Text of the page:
Although the poor academic performance of obese children was partially due to their impaired working memory ability, whether the working memory deficit for obese children was domain-specific or domain-general remains unclear. Our study design based on three different working tasks revealed that obese children recall more items than normal-weight children in the working memory task with food/drink marks, whereas the obese group performed worse than the normal-weight group in the basic working memory task, indicating that the deficit in learning and memory for obese children was domain-specific. This also suggests that the learning and memory processes in obese children were different from those of normal weight children, as obese children were more sensitive to the memory tasks with food/drink marks. Prior studies of explicit learning and memory in adults showed that obese individuals show a stronger responsiveness to external cues related to food; for example, obese women completed significantly more food-and shape-related words than other groups in the explicit memory tasks (Docteur et al., 2008). The proposed mechanism was that the presence of food cues improve the memory efficiency of obese individuals through imagery, in which external information is quickly and vividly organized into an internal representation and stored as a spatial schema (Fioravanti et al., 2004). Consistent with prior studies, we observed that obese children recalled items in a different way, as their processing of information with food/drink marks was more efficient than that of normal-weight children.
The present study had several limitations. Poor academic performance in obese children is influenced by multiple factors; therefore, working memory plays a limited role in explaining the disadvantages of obese children regarding academic performance. It is also important to note that the sample sizes of the current study were not optimal. Thus, future studies with larger sample sizes and consideration of additional factors will help clarify the association between childhood obesity and poor school performance. Despite these limitations, to the best of our knowledge, this is the first study demonstrating the role of working memory in the association between childhood obesity and academic performance in the Chinese population.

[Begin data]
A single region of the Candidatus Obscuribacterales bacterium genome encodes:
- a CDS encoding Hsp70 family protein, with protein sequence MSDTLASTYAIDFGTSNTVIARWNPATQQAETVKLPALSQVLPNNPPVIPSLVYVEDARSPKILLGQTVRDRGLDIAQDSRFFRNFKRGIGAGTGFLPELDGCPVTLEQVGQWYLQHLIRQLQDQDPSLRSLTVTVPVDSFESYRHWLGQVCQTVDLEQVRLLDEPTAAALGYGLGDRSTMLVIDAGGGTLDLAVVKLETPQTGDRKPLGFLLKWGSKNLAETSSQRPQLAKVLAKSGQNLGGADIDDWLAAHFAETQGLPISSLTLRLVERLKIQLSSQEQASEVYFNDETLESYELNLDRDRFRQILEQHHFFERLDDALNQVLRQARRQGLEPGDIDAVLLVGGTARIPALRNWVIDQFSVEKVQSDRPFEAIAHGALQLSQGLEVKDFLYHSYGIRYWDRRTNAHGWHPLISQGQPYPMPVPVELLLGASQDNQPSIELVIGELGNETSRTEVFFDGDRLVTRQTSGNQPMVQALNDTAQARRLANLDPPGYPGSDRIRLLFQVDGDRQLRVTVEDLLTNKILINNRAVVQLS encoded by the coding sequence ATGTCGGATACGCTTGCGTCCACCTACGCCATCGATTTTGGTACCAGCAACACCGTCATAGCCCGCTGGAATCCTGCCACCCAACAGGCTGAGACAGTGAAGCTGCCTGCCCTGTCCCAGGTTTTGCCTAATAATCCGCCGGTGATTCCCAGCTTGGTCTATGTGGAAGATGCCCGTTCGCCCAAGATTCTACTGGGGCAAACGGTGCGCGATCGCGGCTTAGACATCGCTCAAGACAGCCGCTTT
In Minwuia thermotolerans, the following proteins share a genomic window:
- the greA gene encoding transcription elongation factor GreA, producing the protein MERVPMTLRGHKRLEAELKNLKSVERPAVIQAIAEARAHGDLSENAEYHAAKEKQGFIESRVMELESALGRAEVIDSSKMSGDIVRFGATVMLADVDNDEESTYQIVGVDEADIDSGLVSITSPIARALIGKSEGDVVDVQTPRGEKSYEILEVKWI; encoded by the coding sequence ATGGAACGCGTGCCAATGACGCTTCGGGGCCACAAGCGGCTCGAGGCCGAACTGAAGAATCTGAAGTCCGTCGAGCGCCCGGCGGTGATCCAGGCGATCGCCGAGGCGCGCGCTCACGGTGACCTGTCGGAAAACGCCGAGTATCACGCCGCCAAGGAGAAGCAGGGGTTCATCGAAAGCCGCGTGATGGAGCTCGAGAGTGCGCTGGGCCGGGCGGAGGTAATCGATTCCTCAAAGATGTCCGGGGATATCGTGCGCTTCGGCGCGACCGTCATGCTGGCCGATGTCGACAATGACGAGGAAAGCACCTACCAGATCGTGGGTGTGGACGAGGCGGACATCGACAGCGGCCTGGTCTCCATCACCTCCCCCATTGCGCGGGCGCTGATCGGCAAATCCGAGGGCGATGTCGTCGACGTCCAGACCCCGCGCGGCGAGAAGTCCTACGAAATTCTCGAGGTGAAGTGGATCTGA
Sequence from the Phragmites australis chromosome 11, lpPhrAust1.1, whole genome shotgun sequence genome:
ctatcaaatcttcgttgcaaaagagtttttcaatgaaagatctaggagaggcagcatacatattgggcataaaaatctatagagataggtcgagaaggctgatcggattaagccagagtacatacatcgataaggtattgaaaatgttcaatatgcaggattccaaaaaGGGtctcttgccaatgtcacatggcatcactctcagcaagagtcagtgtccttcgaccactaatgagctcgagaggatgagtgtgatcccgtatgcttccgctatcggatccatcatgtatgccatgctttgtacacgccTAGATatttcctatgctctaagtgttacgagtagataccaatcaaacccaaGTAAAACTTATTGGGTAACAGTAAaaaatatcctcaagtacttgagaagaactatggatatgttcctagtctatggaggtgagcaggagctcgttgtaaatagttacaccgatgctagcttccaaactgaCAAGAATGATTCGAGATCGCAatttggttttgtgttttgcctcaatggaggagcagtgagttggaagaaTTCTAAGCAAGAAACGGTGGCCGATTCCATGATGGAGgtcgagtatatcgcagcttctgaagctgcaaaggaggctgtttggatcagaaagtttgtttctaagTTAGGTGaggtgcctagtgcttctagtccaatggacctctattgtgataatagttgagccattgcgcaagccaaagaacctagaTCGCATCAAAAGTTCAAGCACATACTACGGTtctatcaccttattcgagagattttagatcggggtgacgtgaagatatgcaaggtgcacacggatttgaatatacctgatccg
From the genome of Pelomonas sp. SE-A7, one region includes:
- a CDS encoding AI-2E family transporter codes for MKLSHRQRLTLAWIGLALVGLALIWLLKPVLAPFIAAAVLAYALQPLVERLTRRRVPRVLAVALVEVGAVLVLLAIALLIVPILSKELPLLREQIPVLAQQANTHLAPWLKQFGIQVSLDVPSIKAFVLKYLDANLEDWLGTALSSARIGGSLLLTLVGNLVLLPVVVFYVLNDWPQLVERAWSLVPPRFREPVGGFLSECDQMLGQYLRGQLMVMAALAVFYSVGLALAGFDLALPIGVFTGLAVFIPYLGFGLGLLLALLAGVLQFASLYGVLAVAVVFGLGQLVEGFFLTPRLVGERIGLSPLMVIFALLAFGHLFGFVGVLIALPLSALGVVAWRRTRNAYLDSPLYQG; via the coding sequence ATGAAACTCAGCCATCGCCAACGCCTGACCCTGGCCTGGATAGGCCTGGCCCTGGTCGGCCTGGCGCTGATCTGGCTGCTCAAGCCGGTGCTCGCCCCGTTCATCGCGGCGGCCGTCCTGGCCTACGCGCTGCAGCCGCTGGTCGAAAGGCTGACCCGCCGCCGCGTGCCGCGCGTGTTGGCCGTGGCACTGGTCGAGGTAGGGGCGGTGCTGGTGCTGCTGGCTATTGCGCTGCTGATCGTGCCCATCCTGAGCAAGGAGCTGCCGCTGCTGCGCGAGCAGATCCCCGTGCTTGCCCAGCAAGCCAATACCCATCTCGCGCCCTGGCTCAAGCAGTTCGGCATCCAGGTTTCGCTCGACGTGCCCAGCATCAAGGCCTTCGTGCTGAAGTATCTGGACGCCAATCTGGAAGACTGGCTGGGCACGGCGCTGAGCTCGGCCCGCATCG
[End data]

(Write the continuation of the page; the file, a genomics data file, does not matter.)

The present study found the association between childhood obesity and poor academic performance in Chinese children and indicated that this disadvantage in school performance among obese children was partially due to their poor basic working memory ability. Furthermore, the current findings extend the body of evidence related to learning and memory processes in obese children by indicating that the deficit in working memory for obese children might be domain-specific.
NW designed the experiment, collected data and prepared the manuscript. YC collected the data and made data analysis. JY corrected the whole language of the manuscript and made final approval. FL gave technique supports and valuable suggestions in experiment designing.
This research was supported by the National Natural Science Foundation of China (Project 81501184, 81571031) and National Basic Research Program of China (2013CB835100).
Conflict of Interest Statement
The authors declare that the research was conducted in the absence of any commercial or financial relationships that could be construed as a potential conflict of interest.
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Keywords: overweight and obese, children, academic performance, working memory, learning and memory
Citation: Wu N, Chen Y, Yang J and Li F (2017) Childhood Obesity and Academic Performance: The Role of Working Memory. Front. Psychol. 8:611. doi: 10.3389/fpsyg.2017.00611
Received: 21 November 2016; Accepted: 03 April 2017;
Published: 19 April 2017.
Edited by:Purificación Checa, University of Cádiz, Spain
Reviewed by:Thomas James Lundy, Cuttlefish Arts, USA
Adelinda Araujo Candeias, University of Évora, Portugal
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*Correspondence: Nan Wu, email@example.com